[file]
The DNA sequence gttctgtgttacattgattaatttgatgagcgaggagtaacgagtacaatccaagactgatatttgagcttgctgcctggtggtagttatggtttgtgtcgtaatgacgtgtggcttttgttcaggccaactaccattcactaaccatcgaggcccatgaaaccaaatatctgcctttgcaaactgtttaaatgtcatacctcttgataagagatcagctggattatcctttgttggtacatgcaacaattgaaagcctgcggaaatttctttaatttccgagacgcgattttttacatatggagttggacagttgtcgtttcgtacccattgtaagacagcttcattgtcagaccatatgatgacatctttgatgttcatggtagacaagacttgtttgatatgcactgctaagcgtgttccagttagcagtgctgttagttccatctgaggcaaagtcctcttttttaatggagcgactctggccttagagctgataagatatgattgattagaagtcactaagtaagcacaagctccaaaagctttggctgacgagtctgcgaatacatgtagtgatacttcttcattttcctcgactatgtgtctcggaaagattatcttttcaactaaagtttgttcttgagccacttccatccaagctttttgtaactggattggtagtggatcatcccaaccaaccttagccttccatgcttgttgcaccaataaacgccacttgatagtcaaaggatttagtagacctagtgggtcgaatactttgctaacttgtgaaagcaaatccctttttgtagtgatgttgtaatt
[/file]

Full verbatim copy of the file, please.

The DNA sequence gttctgtgttacattgattaatttgatgagcgaggagtaacgagtacaatccaagactgatatttgagcttgctgcctggtggtagttatggtttgtgtcgtaatgacgtgtggcttttgttcaggccaactaccattcactaaccatcgaggcccatgaaaccaaatatctgcctttgcaaactgtttaaatgtcatacctcttgataagagatcagctggattatcctttgttggtacatgcaacaattgaaagcctgcggaaatttctttaatttccgagacgcgattttttacatatggagttggacagttgtcgtttcgtacccattgtaagacagcttcattgtcagaccatatgatgacatctttgatgttcatggtagacaagacttgtttgatatgcactgctaagcgtgttccagttagcagtgctgttagttccatctgaggcaaagtcctcttttttaatggagcgactctggccttagagctgataagatatgattgattagaagtcactaagtaagcacaagctccaaaagctttggctgacgagtctgcgaatacatgtagtgatacttcttcattttcctcgactatgtgtctcggaaagattatcttttcaactaaagtttgttcttgagccacttccatccaagctttttgtaactggattggtagtggatcatcccaaccaaccttagccttccatgcttgttgcaccaataaacgccacttgatagtcaaaggatttagtagacctagtgggtcgaatactttgctaacttgtgaaagcaaatccctttttgtagtgatgttgtaatt